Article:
Every week, I send a newsletter that contains a collection of interesting links and ideas.
I think of this section as an open-sourced bookmarks tab that anyone can reference. Patrick Collison calls the links roundup “an underrated artifact.”
There’s so much content out there that it is hard to know what to spend your time learning. I’ve done the work of digging through blogs, scientific papers, and newsfeeds to select the most impactful ideas. These links are my humble suggestion for your own reading.
Economics & Government
This section contains stories, statistics, and anecdotes that relate to large scale human behavior.
There is a wire encompassing Manhattan called an “eruv” that acts as a symbolic boundary for members of the Jewish faith.
Under Jewish law on the Sabbath, members of the faith are not allowed to carry objects within a public domain. When the eruv is intact, the area inside is not considered public.
The most traditional ways of meeting for heterosexual couples, i.e. meeting through family, meeting through church, meeting in the neighborhood, and meeting in primary or secondary school, have all been declining sharply since 1940.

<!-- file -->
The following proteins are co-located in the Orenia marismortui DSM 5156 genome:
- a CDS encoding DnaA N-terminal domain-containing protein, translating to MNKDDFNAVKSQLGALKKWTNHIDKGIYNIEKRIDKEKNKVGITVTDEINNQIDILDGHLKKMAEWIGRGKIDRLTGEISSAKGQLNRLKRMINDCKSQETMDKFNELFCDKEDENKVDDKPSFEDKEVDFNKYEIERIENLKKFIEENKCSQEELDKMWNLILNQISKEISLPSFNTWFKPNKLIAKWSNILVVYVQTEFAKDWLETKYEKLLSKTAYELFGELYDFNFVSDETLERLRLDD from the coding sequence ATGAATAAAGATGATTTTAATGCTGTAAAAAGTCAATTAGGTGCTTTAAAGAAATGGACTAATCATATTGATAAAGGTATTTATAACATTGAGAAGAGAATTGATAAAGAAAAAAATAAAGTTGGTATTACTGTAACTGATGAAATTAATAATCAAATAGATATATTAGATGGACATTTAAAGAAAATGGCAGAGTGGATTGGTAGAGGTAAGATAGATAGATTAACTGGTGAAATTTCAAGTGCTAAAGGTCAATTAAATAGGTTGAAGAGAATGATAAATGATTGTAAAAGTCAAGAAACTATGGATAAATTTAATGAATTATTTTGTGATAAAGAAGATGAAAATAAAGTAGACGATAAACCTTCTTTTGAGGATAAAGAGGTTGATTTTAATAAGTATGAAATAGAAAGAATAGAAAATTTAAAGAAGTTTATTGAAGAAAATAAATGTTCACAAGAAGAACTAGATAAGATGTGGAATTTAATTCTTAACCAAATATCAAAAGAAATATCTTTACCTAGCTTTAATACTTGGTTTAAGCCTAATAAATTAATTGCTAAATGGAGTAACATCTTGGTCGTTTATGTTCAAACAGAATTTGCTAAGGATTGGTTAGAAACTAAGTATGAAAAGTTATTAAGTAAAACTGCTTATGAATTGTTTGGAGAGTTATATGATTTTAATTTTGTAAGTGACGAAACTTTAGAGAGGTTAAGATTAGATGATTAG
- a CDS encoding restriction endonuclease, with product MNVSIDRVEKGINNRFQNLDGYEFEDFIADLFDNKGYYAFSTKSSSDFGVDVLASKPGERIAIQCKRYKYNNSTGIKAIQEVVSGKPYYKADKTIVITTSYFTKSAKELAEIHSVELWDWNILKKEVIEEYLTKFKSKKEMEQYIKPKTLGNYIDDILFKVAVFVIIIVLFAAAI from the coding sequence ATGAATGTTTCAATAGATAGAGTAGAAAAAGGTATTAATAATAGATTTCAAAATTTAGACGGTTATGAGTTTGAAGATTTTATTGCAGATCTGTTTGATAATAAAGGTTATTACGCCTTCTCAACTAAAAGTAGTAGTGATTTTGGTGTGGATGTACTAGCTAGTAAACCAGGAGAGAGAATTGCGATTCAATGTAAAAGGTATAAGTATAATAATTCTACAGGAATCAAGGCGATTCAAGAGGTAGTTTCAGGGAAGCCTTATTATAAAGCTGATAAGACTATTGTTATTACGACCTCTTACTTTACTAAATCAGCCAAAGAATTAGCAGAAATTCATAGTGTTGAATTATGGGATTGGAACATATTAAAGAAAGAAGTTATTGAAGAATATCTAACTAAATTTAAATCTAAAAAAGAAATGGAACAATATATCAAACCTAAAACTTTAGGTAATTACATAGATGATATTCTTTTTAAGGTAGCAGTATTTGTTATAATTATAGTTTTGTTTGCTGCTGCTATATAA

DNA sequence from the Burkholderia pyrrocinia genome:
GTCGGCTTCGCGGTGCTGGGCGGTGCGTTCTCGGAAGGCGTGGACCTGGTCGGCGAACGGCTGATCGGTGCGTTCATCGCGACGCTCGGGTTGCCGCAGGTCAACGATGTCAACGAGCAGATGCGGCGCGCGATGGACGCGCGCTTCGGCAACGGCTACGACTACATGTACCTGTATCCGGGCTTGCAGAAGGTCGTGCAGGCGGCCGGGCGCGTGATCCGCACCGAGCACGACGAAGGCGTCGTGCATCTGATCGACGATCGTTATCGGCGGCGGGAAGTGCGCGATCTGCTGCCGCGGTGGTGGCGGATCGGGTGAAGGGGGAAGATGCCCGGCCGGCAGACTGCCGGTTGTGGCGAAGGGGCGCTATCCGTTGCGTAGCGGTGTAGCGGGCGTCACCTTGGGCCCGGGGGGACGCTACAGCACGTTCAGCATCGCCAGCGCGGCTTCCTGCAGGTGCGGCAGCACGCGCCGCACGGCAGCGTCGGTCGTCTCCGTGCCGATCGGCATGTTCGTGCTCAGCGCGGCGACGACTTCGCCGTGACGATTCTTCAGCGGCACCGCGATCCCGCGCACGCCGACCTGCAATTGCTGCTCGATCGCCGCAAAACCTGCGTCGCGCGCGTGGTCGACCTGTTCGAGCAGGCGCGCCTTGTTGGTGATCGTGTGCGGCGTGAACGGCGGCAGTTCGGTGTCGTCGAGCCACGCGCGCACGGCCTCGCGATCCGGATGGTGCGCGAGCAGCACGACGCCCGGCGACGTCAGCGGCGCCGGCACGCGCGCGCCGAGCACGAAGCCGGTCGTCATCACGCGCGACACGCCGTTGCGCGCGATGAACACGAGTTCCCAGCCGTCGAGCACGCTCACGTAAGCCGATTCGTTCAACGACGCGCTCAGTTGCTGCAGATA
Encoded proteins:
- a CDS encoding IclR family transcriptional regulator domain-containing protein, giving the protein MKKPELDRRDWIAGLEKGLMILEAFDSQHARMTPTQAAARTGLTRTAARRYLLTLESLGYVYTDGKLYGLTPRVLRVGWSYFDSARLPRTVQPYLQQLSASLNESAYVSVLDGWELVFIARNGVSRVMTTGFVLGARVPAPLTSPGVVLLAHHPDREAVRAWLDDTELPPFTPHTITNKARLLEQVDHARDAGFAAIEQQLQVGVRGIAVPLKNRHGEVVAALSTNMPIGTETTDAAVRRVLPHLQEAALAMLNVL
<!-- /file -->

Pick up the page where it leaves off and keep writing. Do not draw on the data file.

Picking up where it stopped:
40% of couples in the US met online. This number increases to 65% for same sex couples.
This section contains insightful memos, oral histories, and insider perspectives on key moments for the world’s most successful businesses.
An oral history of the executives and decisions leading up to Amazon Prime. It was not an obvious decision. The best part of this recollection is the quotes from the staff who worked on this project.
The thing I remember very distinctly is this phrase: “I want to draw a moat around our best customers. We’re not going to take our best customers for granted.”
He said something along the lines of: I’m going to change the psychology of people not looking at the pennies differences between buying on Amazon versus buying somewhere else.